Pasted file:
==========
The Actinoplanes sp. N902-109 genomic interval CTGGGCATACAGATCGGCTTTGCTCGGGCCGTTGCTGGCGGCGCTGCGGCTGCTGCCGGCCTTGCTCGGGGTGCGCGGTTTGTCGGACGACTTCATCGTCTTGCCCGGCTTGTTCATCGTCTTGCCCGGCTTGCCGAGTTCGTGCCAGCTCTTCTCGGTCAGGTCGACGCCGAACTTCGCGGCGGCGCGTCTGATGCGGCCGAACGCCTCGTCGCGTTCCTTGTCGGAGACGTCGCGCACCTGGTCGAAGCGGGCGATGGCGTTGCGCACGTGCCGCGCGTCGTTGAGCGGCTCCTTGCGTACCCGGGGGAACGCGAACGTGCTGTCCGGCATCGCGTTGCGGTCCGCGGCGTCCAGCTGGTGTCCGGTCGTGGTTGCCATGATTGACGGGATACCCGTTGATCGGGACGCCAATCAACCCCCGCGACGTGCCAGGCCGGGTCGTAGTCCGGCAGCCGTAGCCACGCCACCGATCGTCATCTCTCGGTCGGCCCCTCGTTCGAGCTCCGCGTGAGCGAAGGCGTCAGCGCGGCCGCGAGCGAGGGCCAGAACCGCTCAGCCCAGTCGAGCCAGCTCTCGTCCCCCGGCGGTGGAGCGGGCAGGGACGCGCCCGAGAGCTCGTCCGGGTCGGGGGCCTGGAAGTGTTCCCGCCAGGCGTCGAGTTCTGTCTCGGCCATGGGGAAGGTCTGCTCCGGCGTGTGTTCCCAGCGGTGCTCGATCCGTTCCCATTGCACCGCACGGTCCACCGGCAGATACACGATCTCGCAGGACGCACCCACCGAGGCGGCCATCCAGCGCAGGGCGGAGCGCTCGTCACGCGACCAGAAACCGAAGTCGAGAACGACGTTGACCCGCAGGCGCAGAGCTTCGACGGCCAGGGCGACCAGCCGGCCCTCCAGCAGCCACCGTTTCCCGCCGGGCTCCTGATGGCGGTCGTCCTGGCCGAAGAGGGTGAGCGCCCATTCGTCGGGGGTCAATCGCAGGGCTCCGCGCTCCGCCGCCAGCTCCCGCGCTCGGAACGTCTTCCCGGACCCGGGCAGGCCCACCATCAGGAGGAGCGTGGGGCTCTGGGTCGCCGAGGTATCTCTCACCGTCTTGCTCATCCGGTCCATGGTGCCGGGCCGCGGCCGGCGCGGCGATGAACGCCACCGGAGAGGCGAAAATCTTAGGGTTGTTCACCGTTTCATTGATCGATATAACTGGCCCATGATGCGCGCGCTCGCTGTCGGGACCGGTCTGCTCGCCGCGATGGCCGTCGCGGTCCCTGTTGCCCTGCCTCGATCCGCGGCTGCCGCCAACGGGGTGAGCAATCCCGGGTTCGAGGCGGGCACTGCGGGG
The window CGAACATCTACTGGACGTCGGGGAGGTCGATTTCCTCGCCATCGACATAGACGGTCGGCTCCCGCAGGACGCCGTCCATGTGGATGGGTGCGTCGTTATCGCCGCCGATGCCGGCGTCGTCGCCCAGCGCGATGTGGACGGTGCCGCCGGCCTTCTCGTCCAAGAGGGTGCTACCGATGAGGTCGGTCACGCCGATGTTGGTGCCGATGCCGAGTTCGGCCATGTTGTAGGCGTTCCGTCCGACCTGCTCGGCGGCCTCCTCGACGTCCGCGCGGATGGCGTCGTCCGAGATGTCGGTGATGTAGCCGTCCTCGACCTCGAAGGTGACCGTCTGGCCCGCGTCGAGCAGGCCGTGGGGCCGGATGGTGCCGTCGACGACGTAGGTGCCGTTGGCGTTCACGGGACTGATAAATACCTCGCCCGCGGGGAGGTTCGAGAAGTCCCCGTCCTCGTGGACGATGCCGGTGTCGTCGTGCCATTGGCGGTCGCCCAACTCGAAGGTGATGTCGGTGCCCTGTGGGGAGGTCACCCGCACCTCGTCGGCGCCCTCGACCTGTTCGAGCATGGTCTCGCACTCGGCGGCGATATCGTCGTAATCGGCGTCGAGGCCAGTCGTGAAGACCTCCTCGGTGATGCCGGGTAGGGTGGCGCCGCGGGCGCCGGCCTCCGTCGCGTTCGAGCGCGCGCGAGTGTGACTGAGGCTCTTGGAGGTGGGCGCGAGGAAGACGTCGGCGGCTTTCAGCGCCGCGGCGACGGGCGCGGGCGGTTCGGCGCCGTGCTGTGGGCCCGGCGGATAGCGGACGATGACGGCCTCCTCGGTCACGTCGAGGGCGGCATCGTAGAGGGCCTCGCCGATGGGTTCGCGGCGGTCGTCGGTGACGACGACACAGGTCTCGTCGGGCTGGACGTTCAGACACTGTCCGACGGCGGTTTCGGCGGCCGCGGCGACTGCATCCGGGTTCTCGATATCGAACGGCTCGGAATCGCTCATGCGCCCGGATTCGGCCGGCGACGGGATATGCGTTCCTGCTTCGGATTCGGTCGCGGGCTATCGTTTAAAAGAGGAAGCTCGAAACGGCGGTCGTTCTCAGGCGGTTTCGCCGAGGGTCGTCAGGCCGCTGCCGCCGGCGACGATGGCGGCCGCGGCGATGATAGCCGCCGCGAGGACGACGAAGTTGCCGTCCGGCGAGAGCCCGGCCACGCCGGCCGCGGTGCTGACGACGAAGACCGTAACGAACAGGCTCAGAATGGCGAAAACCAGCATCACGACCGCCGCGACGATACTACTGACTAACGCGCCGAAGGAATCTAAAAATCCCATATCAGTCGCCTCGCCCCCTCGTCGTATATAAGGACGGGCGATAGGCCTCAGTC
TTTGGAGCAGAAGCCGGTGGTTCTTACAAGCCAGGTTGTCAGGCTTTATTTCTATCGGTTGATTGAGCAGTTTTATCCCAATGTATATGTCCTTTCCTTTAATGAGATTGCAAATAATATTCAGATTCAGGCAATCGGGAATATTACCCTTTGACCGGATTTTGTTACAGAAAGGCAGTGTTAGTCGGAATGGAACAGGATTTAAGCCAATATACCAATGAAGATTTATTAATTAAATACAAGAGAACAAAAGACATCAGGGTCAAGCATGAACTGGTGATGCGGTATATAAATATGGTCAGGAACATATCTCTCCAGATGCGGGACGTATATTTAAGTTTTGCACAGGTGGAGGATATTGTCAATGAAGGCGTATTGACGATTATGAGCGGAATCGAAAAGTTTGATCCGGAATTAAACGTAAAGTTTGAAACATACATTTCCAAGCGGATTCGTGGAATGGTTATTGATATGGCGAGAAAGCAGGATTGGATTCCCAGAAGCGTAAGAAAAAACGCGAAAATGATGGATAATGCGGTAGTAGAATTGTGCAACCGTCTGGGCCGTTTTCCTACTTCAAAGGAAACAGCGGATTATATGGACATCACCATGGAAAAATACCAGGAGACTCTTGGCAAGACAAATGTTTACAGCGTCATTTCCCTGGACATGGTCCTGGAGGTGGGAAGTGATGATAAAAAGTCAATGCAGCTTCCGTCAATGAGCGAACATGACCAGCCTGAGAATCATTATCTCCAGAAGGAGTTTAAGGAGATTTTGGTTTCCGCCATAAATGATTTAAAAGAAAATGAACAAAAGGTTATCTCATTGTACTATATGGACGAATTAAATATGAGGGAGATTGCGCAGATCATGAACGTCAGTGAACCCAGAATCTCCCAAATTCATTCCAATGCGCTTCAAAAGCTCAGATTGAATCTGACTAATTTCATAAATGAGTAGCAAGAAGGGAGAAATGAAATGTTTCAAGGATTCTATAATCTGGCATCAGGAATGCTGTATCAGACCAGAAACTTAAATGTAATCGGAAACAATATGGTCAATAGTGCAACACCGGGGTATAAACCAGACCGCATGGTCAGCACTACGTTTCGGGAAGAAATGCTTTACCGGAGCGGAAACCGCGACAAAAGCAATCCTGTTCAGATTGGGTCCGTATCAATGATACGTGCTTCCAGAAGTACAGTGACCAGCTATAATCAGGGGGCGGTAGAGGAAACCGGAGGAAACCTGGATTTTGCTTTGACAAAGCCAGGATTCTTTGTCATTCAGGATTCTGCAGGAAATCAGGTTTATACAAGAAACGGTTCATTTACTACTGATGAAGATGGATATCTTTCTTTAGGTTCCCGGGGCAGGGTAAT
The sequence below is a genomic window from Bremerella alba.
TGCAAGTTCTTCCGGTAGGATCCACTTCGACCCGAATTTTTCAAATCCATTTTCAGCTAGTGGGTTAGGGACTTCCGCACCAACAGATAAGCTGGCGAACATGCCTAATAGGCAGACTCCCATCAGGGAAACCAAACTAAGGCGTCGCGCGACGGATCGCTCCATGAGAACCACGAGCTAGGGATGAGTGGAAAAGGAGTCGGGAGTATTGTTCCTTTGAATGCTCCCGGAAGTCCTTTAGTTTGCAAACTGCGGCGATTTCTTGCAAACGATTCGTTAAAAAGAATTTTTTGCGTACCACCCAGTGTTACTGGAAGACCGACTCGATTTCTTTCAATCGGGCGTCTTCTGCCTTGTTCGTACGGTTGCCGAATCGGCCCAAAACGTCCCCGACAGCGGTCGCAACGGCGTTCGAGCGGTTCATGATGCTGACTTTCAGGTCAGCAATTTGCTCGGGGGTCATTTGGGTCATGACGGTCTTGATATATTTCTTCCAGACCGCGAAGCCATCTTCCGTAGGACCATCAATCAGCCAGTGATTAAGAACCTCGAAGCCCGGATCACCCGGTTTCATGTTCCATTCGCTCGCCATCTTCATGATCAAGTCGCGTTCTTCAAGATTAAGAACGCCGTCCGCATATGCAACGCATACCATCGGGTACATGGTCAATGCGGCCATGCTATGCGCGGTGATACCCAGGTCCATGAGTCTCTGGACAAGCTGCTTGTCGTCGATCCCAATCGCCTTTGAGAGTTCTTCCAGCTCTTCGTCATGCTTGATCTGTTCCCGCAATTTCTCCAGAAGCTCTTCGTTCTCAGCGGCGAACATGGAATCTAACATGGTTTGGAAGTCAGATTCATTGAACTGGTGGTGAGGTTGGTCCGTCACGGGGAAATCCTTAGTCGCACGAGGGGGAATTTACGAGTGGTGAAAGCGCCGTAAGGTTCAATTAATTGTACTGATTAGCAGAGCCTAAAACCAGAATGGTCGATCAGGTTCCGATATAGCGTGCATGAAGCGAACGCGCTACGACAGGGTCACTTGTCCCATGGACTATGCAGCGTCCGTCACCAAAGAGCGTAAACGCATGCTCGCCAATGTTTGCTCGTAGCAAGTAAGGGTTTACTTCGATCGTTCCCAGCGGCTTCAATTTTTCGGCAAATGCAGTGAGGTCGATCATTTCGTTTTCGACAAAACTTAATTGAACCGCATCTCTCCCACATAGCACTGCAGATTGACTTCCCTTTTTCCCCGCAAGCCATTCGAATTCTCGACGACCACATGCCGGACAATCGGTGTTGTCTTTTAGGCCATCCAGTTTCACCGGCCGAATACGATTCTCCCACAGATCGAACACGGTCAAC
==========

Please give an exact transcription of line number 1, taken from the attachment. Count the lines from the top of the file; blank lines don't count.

The Actinoplanes sp. N902-109 genomic interval CTGGGCATACAGATCGGCTTTGCTCGGGCCGTTGCTGGCGGCGCTGCGGCTGCTGCCGGCCTTGCTCGGGGTGCGCGGTTTGTCGGACGACTTCATCGTCTTGCCCGGCTTGTTCATCGTCTTGCCCGGCTTGCCGAGTTCGTGCCAGCTCTTCTCGGTCAGGTCGACGCCGAACTTCGCGGCGGCGCGTCTGATGCGGCCGAACGCCTCGTCGCGTTCCTTGTCGGAGACGTCGCGCACCTGGTCGAAGCGGGCGATGGCGTTGCGCACGTGCCGCGCGTCGTTGAGCGGCTCCTTGCGTACCCGGGGGAACGCGAACGTGCTGTCCGGCATCGCGTTGCGGTCCGCGGCGTCCAGCTGGTGTCCGGTCGTGGTTGCCATGATTGACGGGATACCCGTTGATCGGGACGCCAATCAACCCCCGCGACGTGCCAGGCCGGGTCGTAGTCCGGCAGCCGTAGCCACGCCACCGATCGTCATCTCTCGGTCGGCCCCTCGTTCGAGCTCCGCGTGAGCGAAGGCGTCAGCGCGGCCGCGAGCGAGGGCCAGAACCGCTCAGCCCAGTCGAGCCAGCTCTCGTCCCCCGGCGGTGGAGCGGGCAGGGACGCGCCCGAGAGCTCGTCCGGGTCGGGGGCCTGGAAGTGTTCCCGCCAGGCGTCGAGTTCTGTCTCGGCCATGGGGAAGGTCTGCTCCGGCGTGTGTTCCCAGCGGTGCTCGATCCGTTCCCATTGCACCGCACGGTCCACCGGCAGATACACGATCTCGCAGGACGCACCCACCGAGGCGGCCATCCAGCGCAGGGCGGAGCGCTCGTCACGCGACCAGAAACCGAAGTCGAGAACGACGTTGACCCGCAGGCGCAGAGCTTCGACGGCCAGGGCGACCAGCCGGCCCTCCAGCAGCCACCGTTTCCCGCCGGGCTCCTGATGGCGGTCGTCCTGGCCGAAGAGGGTGAGCGCCCATTCGTCGGGGGTCAATCGCAGGGCTCCGCGCTCCGCCGCCAGCTCCCGCGCTCGGAACGTCTTCCCGGACCCGGGCAGGCCCACCATCAGGAGGAGCGTGGGGCTCTGGGTCGCCGAGGTATCTCTCACCGTCTTGCTCATCCGGTCCATGGTGCCGGGCCGCGGCCGGCGCGGCGATGAACGCCACCGGAGAGGCGAAAATCTTAGGGTTGTTCACCGTTTCATTGATCGATATAACTGGCCCATGATGCGCGCGCTCGCTGTCGGGACCGGTCTGCTCGCCGCGATGGCCGTCGCGGTCCCTGTTGCCCTGCCTCGATCCGCGGCTGCCGCCAACGGGGTGAGCAATCCCGGGTTCGAGGCGGGCACTGCGGGG